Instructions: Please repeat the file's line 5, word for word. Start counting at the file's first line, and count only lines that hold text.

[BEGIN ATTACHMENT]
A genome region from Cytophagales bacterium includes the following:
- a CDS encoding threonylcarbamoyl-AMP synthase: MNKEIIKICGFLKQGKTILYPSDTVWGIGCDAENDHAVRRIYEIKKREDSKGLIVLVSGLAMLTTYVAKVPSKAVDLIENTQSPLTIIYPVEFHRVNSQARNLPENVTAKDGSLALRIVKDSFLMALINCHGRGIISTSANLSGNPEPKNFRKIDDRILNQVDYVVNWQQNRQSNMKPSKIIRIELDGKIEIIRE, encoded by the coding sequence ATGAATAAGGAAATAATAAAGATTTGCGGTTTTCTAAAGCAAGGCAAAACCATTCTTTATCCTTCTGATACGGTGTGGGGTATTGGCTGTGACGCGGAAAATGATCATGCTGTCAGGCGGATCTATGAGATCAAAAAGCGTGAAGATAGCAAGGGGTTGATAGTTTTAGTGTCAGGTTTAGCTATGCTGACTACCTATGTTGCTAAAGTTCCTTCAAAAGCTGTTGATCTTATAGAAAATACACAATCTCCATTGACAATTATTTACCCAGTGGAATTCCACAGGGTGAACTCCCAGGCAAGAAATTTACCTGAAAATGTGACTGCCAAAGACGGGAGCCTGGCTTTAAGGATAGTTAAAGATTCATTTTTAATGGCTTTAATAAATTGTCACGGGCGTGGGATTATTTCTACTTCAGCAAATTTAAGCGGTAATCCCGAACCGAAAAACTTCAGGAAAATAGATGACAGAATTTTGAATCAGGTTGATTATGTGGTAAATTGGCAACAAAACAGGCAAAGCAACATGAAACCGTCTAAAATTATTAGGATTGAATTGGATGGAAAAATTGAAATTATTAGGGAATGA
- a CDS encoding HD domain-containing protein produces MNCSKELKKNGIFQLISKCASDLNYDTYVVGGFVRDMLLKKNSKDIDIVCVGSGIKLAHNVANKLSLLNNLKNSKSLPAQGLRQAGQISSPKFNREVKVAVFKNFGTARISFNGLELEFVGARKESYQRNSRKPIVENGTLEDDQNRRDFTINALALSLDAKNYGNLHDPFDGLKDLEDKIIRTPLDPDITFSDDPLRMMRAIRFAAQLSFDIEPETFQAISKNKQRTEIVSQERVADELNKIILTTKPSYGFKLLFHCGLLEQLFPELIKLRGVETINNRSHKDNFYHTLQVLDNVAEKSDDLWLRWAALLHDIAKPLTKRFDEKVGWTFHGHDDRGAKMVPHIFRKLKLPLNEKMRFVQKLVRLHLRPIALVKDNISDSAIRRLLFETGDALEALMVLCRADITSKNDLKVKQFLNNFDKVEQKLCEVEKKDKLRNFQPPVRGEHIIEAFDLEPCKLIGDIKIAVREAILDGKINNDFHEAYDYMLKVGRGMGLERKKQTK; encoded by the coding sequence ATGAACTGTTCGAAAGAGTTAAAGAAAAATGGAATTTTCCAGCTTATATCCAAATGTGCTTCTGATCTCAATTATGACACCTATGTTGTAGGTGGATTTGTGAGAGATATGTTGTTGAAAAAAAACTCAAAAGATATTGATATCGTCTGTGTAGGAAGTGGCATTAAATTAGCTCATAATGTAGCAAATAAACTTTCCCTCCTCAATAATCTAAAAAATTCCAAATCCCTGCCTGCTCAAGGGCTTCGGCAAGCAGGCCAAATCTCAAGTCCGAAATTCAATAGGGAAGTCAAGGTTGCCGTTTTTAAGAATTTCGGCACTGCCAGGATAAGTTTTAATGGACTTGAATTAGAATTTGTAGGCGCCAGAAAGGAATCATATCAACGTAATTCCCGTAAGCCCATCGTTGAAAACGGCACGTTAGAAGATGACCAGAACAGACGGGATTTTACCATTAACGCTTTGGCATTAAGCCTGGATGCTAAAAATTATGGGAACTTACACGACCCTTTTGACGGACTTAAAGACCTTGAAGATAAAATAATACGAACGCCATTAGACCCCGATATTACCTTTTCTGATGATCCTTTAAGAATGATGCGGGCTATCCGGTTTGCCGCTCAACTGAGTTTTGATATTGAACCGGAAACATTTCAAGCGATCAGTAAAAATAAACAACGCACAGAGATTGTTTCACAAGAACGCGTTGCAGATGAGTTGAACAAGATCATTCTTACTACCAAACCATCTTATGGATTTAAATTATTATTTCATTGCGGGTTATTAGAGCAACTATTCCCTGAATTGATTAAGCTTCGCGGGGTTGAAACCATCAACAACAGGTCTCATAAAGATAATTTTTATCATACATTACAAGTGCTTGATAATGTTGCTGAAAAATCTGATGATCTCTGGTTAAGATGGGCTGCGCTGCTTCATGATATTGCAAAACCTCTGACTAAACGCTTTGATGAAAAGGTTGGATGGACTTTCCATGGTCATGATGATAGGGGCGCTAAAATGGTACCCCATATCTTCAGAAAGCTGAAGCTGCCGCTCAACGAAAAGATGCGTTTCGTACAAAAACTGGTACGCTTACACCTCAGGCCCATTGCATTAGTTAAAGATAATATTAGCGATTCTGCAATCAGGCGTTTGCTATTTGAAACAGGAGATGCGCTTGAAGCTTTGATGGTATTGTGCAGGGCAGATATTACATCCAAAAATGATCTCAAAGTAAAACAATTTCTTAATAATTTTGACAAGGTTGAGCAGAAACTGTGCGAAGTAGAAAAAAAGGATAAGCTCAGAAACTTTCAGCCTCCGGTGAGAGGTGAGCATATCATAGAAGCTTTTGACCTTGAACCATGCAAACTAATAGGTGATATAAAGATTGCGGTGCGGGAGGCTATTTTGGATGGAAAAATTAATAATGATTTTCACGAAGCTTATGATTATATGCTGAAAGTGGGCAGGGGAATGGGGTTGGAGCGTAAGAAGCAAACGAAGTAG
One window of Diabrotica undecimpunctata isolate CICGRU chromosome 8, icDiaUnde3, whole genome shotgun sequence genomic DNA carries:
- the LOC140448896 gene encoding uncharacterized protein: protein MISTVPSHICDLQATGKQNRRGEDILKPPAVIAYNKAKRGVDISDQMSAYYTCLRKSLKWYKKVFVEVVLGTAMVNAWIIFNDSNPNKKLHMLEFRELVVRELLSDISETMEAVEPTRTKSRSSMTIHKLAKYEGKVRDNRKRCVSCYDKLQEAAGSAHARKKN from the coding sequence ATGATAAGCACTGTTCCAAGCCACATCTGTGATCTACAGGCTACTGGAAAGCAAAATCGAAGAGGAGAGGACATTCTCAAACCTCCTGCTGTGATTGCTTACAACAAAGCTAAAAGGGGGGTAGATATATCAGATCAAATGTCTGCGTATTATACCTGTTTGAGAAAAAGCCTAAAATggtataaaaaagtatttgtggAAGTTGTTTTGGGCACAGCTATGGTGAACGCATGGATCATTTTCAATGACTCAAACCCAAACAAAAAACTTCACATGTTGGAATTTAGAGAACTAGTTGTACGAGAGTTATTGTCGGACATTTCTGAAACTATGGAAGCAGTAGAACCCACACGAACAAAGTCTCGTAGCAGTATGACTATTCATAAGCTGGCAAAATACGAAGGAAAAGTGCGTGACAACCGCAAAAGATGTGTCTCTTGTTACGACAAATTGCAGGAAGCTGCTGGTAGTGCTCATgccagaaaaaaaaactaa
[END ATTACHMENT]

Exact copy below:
- the LOC140448896 gene encoding uncharacterized protein: protein MISTVPSHICDLQATGKQNRRGEDILKPPAVIAYNKAKRGVDISDQMSAYYTCLRKSLKWYKKVFVEVVLGTAMVNAWIIFNDSNPNKKLHMLEFRELVVRELLSDISETMEAVEPTRTKSRSSMTIHKLAKYEGKVRDNRKRCVSCYDKLQEAAGSAHARKKN from the coding sequence ATGATAAGCACTGTTCCAAGCCACATCTGTGATCTACAGGCTACTGGAAAGCAAAATCGAAGAGGAGAGGACATTCTCAAACCTCCTGCTGTGATTGCTTACAACAAAGCTAAAAGGGGGGTAGATATATCAGATCAAATGTCTGCGTATTATACCTGTTTGAGAAAAAGCCTAAAATggtataaaaaagtatttgtggAAGTTGTTTTGGGCACAGCTATGGTGAACGCATGGATCATTTTCAATGACTCAAACCCAAACAAAAAACTTCACATGTTGGAATTTAGAGAACTAGTTGTACGAGAGTTATTGTCGGACATTTCTGAAACTATGGAAGCAGTAGAACCCACACGAACAAAGTCTCGTAGCAGTATGACTATTCATAAGCTGGCAAAATACGAAGGAAAAGTGCGTGACAACCGCAAAAGATGTGTCTCTTGTTACGACAAATTGCAGGAAGCTGCTGGTAGTGCTCATgccagaaaaaaaaactaa